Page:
The Causes of the Civil War
By Harrison Brode and Thien-Son Ton
The Missouri Compromise of 1820
What is it?- Missouri wanted to enter the Union as a slave state and Maine wanted to enter as a free state. John C. Calhoun and Henry Clay created the Missouri Compromise to settle the issue. Decision: Creation of the Missouri Compromise line. Region south of 36, 30 longitude would be open to slavery.
Northern point of view on the issue- Realized that slavery was becoming more and more of an issue since that more arguments was made when the western U.S expanded.
Southern point of view on the issue- Crisis: Reawakened old fears that the North’s point of view represented a critical threat to slavery.
Map of the Missouri Compromise
Compromise of 1850
What is it?- Henry Clay and Daniel Webster created the Compromise. It said that California would enter as a free state and Utah and New Mexico would vote it determine if they were going to be a free or slave state. Also the Fugitive slave law will be passed and slave trade in Washington D.C will be prohibited.
Northern point of view on the issue- Approved, maintained goal to preserve the Union, 0 support of Fugitive Slave Law portion
Southern point of view on the issue- approved, warned that breakdown of the agreement would result in secession, supported the Fugitive Slave Law portion
Fugitive Slave Law of 1850
What is it?- Declared that all runaway slaves will be brought back to their masters.
Northern point of view on the issue-Worried African American living in the North. Thousands of African American went to Canada to escape potential prosecution under the FSA. Brought the issue of slavery into the North. Abolitionists were very vocal in their dislike… did not use violence.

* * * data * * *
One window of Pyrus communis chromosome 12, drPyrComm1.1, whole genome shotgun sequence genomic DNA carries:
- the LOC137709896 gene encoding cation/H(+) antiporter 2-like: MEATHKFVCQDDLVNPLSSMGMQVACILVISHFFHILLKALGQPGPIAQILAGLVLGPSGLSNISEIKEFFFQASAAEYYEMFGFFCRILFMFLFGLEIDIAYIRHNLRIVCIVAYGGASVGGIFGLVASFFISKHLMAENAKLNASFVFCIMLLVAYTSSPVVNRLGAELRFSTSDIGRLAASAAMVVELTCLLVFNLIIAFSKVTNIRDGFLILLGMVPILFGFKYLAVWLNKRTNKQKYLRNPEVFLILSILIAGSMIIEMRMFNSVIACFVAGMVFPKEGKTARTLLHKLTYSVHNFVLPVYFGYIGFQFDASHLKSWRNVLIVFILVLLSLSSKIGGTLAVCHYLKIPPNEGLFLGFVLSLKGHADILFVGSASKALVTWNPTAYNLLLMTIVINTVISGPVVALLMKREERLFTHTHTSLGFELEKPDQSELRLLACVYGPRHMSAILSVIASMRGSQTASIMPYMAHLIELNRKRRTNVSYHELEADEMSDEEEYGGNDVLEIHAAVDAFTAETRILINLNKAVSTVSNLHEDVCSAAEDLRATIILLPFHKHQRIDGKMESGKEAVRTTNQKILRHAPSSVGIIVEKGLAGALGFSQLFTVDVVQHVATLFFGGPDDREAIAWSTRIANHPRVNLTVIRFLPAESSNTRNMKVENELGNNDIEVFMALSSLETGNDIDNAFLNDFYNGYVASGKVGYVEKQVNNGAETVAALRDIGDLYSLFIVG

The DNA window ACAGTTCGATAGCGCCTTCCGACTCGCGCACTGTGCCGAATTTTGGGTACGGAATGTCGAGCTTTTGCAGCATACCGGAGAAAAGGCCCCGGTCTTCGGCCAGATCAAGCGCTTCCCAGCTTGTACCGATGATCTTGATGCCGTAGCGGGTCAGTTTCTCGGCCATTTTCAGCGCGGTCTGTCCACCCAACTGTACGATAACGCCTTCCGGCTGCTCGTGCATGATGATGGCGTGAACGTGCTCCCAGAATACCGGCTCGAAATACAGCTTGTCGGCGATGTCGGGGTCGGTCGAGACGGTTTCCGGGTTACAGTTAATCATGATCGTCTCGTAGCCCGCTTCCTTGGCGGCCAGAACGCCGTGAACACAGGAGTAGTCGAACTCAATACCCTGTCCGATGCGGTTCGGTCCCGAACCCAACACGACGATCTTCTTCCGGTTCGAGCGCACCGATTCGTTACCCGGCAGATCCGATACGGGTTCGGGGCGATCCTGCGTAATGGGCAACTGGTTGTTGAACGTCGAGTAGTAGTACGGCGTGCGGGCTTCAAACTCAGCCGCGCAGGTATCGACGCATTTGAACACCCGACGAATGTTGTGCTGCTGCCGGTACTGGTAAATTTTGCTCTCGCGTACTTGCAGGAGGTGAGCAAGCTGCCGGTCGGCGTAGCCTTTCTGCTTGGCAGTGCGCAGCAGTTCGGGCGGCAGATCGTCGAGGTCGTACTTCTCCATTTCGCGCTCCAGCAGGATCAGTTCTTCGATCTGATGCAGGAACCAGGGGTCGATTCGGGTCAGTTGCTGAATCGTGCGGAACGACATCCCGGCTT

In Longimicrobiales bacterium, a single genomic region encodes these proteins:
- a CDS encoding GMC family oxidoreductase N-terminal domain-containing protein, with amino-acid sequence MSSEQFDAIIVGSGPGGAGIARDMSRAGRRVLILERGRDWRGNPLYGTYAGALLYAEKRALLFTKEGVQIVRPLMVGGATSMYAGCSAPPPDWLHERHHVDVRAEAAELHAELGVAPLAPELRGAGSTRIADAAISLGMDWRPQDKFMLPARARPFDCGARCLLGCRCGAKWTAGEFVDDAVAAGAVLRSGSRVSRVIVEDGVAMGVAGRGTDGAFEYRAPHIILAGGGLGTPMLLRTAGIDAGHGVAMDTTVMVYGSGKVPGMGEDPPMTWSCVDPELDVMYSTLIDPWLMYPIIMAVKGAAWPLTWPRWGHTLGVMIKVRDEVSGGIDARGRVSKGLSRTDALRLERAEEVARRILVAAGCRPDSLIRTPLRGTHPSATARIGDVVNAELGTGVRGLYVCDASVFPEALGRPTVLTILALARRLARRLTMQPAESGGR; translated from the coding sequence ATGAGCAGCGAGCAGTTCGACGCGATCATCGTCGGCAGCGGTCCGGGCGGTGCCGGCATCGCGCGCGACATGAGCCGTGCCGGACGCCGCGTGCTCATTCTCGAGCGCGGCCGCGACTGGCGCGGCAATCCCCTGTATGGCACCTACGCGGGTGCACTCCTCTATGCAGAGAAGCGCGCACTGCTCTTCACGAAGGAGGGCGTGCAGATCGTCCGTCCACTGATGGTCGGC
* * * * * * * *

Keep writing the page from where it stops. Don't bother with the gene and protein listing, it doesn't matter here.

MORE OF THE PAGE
Southern point of view on the issue- Pleased with the Fugitive Slave law.
Fugitive Slave Law picture
Uncle Tom’s Cabin(1852)
What is it?- A novel written by Harriet Beecher Stowe that showed the extreme cruelties of slavery and created widespread support for anti-slavery across the North
Northern point of view on the issue- They thought that the system that the south used for slaves was wrong and very cruel.
Southern point of view on the issue- They thought it was made up abolitionist propaganda that would be used to end slavery.
Kansas-Nebraska Act of 1854
What is it?- A compromise proposed by Illinois Senator, Stephen A. Douglas who wanted favor from Southern Democrats. It allowed the Kansas and Nebraska territories popular sovereignty about slavery.
Northern point of view on the issue- The Northerners were outraged because it repealed the Missouri Compromise. The Northerners didn't want this because it meant that states above the 36, 30 line could be slave states.
Southern point of view on the issue- They were very pleased with the turn of events.
Dred Scott Decision
What is it?- A Missouri slave, named Dred Scott, sued for his freedom after living with his owner on North soil. This caught the attention of the Supreme Court.
Northern point of view on the issue-Was dismayed because the Chief Justice Roger Taney ruled that slaves were property and wasn’t citizens.
Southern point of view on the issue-Overjoyed because the case won in their favor which was Slaves were property, They were not Citizens, so they couldn't wear suit in court.
John Brown's Raid on Harpers Ferry
What is it?- When John Brown and his followers seized the federal arsenal at Harpers Ferry, Virginia. They hoped to stir a slave revolt in Virginia and end slavery.
Northern point of view on the issue-Very sad because John Brown was executed for fighting for slavery.
Southern point of view on the issue- Happy because they eliminated an abolitionist leader.
Election of 1860
What is it?- The election of Abraham Lincoln, he was opposed to slavery, but promised to let the states that already allowed slaves, keep slaves
Northern point of view on the issue- was happy because an non slave president was elected into office.
Southern point of view on the issue-They were outraged because a non slave president was elected into office so North Carolina Seceded from the Union.